Faulty Tires Can Put Drivers At Risk
1 January 2008
The National Highway Traffic Safety Administration found there are more than 8,000 traffic accidents every year resulting in death or serious injuries due to tire failure. While some tire failures may have been prevented because of driver errors, some tire failures are the direct result of a manufacturing defect or design defect. Some tire manufacturers have known about the dangers of the tires for years, but have failed to properly warn consumers of the risks. Some experts have attributed tires in the U.S. to be the worst in the world.
Tread Separation Causes Fatal Accidents
One of the most common tire failure occurs due to tread separation. Tread separation is the result of the plies of a tire separating from one another.
An assembled tire is exposed to high temperatures and pressure to cure the assembly, which bonds all the layers. Steel belts are sometimes incorporated into the steel-belted radial tire for more impact and puncture resistance. Unfortunately, the steel belt addition will not stick to the rubber compounds unless the manufacturers coat the steel wires before putting them into the construction of the tire, making tread separation for all steel belted radial tires possible. The possibility of tread separation becomes greater as the speed of the vehicle increases.
Currently, light truck tires and passenger tires do not use new technology that has been designed to prevent tread separation from occurring. This new type of tire manufacturing has been around for years now, yet has not been incorporated because of the additional cost of production. With better-designed tires, a nylon cap adds a layer between the steel belt and the road to help the tire better withstand moisture and roll with more stability.
Multi-Piece Rims Pose a Serious Threat
Another type of tire failure that can occur is when a multi-piece wheel is used. The Occupational Safety and Health Administration wanted to ban multi-piece rims, but the tire and wheel industry sponsored an education program at work and ultimately avoided the ban. OSHA guidelines require using a safety cage during tire mounting operations, but after the wheel is removed from the safety cage, accidents still happen. Posters that were designed for the education program are now in most service stations and tire shops, but this educational program has allowed manufacturers to avoid complete liability by foisting some liability on to businesses, who in turn pass costs along to employers and their injured employees. Though a single piece wheel that would avoid multi-piece rim explosions has been around for decades, the design has not been widely used.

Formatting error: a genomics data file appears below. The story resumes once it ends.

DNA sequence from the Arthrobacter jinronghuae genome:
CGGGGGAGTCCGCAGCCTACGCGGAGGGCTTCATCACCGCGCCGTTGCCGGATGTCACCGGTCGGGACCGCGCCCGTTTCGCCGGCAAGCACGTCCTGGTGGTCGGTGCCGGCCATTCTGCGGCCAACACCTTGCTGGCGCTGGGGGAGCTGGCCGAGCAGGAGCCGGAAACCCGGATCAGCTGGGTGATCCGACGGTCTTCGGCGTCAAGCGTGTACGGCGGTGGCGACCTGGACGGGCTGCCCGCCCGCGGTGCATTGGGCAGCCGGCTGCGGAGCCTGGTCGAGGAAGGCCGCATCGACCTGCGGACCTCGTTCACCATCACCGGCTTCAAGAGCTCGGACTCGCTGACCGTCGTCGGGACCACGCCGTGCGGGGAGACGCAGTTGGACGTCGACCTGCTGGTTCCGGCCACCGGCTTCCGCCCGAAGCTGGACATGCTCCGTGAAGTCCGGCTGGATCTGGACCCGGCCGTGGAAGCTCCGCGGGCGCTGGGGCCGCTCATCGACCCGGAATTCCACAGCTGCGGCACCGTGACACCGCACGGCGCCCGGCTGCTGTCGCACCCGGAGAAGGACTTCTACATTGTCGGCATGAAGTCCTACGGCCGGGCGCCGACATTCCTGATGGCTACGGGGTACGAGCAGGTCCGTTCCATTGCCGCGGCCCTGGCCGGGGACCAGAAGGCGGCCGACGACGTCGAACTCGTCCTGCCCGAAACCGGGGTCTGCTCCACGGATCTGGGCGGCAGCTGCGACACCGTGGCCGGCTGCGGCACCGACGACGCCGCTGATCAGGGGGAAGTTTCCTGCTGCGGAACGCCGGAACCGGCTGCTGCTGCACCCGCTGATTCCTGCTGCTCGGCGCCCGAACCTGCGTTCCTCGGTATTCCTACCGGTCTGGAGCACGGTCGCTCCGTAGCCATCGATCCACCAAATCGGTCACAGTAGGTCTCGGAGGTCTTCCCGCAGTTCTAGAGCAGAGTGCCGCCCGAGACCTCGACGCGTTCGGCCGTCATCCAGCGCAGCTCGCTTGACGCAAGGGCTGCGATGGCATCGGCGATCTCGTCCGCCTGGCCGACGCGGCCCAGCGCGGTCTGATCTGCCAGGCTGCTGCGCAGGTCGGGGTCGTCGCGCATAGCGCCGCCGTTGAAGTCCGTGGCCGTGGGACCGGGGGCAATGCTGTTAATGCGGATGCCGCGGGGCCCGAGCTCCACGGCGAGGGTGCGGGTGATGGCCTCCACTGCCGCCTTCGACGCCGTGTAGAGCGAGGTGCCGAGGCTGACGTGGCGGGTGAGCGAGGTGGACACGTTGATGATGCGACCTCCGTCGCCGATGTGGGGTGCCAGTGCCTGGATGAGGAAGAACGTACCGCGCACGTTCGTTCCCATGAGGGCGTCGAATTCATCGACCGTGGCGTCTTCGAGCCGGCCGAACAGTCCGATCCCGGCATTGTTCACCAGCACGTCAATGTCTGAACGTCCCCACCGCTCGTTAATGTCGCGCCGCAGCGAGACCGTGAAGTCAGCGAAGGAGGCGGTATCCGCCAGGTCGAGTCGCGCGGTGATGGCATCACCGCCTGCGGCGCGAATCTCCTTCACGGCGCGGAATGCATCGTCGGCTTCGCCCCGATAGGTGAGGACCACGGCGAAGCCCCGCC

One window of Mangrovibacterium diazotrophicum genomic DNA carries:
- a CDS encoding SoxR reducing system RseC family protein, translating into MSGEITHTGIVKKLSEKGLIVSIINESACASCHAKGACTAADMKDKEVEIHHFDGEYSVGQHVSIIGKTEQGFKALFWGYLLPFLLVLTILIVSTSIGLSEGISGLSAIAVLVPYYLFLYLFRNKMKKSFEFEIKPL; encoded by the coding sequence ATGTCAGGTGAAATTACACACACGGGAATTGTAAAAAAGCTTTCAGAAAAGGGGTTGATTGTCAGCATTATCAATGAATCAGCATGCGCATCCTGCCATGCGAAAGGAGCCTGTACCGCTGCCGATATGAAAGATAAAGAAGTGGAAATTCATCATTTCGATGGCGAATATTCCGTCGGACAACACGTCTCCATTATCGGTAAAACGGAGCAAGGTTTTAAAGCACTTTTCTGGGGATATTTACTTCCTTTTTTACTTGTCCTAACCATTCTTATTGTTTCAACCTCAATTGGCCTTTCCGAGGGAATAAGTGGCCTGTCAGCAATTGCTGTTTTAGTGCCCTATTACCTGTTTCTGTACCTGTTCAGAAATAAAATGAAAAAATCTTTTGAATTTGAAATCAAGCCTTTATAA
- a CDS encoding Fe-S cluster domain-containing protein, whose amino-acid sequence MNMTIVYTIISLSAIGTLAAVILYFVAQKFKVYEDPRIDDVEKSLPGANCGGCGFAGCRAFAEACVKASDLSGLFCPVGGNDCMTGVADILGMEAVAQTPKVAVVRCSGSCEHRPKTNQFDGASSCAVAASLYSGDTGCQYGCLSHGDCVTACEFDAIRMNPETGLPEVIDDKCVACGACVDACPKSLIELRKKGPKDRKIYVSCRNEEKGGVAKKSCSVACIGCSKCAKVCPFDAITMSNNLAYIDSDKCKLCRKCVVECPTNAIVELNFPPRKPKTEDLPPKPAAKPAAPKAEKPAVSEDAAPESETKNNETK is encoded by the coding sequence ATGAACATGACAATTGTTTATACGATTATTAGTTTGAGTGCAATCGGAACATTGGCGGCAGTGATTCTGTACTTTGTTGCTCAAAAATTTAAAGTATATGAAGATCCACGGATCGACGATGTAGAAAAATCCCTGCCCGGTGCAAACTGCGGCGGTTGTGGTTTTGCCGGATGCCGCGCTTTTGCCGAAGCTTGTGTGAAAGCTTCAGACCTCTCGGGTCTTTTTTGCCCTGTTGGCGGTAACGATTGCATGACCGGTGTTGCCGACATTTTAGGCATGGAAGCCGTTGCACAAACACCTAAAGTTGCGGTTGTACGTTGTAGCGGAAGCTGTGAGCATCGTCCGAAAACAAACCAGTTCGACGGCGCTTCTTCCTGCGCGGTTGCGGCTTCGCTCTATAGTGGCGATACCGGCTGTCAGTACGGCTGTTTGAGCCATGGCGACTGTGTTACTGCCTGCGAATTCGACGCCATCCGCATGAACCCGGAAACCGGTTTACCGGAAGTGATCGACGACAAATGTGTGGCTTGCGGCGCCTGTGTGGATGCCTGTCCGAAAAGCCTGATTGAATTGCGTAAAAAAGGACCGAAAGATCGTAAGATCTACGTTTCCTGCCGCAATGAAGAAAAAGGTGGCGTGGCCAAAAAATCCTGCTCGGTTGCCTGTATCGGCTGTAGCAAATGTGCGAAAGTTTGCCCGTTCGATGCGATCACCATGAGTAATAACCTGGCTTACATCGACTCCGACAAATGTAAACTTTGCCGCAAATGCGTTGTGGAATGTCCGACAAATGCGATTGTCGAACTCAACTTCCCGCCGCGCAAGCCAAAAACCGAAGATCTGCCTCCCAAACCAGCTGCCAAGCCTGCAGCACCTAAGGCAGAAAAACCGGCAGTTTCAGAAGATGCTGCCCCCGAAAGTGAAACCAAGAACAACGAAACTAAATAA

Sidewall Zipper Failure
When tires are being inflated, the sidewall of the tire can explode, causing a sidewall zipper failure. Sidewall zipper failures occur because the sidewall design and manufacturing. Deflating a tire can add stress when the tire is re inflated and cause a blowout. Manufacturers deal with this tire failure by issuing warnings instead of changing the tire designs. Bead failures also occur during the inflation of the tire, and the explosion bead failures cause often times result in serious and deadly conditions. Bead fractures usually occur at the splice joint of the tire, which, combined with the low-pressure explosion, causes the trajectory of the rim and the tire to sever limbs, cause brain trauma, and smash facial bones. Tire failures can occur when there is a high-speed spin-off failure, which occurs when one of the two rear wheels is stationary and the other wheel spins without restraint due to a design defect. Ozone cracking is an uncommon tire failure, but small cracks on the rubber's surface due mainly to atmospheric ozone break down tire sidewalls. Manufacturing defects are normally to blame in cases of ozone cracking.